Testing Lehigh Defense Xtreme Penetrator Defense Ammo (Video)

   12.12.15

Testing Lehigh Defense Xtreme Penetrator Defense Ammo (Video)

The video below is a test/review of Lehigh Defense Xtreme Penetrator 9mm ammo with 115-grain bullets.

These bullets are anything but average, and I wonder why anyone would want them. They’re machined from solid copper bar stock, and neither expand nor fragment. As the name suggests, they’re made to penetrate–a lot.

And that’s why I wonder. For self-defense, extreme penetration can be a very bad thing. Should you be forced to fire your pistol in self-defense in a crowded area, you don’t want your bullet to fly on through your foe and into bystanders.

Add to that the non-expanding, non-fragmenting part of the equation: These will essentially poke holes in the bad guys, but aren’t likely to cause maximum damage. When you need to disable an attacker, you need to more than just perforate his or her hide; you need to put that perp down. And to do that, expansion is very helpful, which is why hollow-point bullets are so popular for self-defense and hunting applications (more on this below).

Most of us will never need to punch holes through vehicles or body armor in order to disable attackers, but some folks must want it. At $32 per 25-round box, they’re anything but cheap. Velocity is listed as 1,150 fps, but the reviewer measured higher speeds, varying from 1,206-1,226 fps.

The reviewer notes his frustration, but I can’t really understand it. He gets frustrated because the bullets penetrated a long ways. Well duh. That’s what they’re made for. It’s right there in the name.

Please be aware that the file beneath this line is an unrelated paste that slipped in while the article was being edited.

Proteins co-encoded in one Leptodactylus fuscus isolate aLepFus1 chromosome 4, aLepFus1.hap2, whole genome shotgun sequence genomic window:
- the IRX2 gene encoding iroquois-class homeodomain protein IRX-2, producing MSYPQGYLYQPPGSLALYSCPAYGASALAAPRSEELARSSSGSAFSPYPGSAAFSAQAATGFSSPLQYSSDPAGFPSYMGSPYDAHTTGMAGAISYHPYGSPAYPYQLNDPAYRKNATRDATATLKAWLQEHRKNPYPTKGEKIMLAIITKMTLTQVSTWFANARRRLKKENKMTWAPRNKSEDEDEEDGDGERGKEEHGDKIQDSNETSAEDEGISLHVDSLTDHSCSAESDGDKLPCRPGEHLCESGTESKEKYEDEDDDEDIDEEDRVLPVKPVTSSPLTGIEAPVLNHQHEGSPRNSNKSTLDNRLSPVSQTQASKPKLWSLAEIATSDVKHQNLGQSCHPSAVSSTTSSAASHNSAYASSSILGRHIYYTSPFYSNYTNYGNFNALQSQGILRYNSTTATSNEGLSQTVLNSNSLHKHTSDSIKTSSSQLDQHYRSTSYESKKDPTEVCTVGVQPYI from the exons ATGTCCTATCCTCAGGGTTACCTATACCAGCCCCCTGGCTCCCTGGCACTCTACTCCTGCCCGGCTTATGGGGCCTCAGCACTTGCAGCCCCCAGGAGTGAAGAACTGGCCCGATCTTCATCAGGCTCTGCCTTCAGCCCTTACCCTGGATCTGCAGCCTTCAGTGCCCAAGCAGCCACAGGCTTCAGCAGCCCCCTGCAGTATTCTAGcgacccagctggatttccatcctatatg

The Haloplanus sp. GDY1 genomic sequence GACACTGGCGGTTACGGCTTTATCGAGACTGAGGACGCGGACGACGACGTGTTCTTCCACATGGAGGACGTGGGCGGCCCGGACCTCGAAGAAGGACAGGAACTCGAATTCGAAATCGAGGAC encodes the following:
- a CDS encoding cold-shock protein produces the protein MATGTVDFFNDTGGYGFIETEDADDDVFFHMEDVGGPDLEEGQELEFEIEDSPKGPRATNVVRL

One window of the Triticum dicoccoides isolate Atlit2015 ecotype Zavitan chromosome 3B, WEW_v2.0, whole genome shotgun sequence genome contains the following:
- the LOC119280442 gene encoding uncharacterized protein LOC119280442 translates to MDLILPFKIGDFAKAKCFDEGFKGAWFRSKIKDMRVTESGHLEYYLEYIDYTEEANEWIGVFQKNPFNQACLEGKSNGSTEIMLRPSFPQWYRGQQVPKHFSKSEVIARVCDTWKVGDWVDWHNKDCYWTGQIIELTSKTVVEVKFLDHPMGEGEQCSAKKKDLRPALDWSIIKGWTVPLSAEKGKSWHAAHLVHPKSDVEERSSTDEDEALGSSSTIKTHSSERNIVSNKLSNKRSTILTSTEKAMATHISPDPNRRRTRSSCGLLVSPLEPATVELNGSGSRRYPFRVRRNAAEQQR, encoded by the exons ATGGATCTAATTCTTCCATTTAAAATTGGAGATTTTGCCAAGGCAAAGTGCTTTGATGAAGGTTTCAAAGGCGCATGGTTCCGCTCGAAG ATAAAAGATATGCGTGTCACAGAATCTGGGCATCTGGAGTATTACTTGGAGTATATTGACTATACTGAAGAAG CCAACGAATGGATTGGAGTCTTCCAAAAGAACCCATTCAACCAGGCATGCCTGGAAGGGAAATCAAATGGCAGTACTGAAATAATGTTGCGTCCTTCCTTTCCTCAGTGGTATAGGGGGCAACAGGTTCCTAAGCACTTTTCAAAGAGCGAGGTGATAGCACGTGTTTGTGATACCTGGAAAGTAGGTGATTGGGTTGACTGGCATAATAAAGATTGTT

The manufacturer claims that the shape of these bullets’ noses will cause larger wound channels than expanding bullets. I had serious doubts about that, but there were signs of serious cavitation as the shots traveled through his test media, and Xtreme Penetrators certainly seem to cause more damage than a FMJ (or “hardball”) bullet.

That cavitation didn’t seem very consistent, though. Look at the image above and compare the first shot (below) with the second one, which clearly created a much more dramatic wound channel.

This guy really needs to use a good backstop. It’s irresponsible to fire without a good bank of dirt or some other means of containing bullets that pass through or miss his targets.

If you care about defensive ammo, this video is worth a watch. But I don’t see myself subscribing to this guy’s other videos. What do you think?

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